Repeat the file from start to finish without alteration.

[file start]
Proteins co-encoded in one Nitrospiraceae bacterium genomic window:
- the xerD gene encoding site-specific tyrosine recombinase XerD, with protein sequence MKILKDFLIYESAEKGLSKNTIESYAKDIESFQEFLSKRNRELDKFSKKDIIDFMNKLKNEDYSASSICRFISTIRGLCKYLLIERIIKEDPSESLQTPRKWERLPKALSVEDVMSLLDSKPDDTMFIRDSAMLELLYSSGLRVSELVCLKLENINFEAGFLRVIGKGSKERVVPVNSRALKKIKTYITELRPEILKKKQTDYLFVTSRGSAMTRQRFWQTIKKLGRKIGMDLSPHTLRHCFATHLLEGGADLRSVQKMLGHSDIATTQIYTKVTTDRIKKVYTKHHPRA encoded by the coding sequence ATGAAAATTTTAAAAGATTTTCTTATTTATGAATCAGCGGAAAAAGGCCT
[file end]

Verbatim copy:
Proteins co-encoded in one Nitrospiraceae bacterium genomic window:
- the xerD gene encoding site-specific tyrosine recombinase XerD, with protein sequence MKILKDFLIYESAEKGLSKNTIESYAKDIESFQEFLSKRNRELDKFSKKDIIDFMNKLKNEDYSASSICRFISTIRGLCKYLLIERIIKEDPSESLQTPRKWERLPKALSVEDVMSLLDSKPDDTMFIRDSAMLELLYSSGLRVSELVCLKLENINFEAGFLRVIGKGSKERVVPVNSRALKKIKTYITELRPEILKKKQTDYLFVTSRGSAMTRQRFWQTIKKLGRKIGMDLSPHTLRHCFATHLLEGGADLRSVQKMLGHSDIATTQIYTKVTTDRIKKVYTKHHPRA encoded by the coding sequence ATGAAAATTTTAAAAGATTTTCTTATTTATGAATCAGCGGAAAAAGGCCT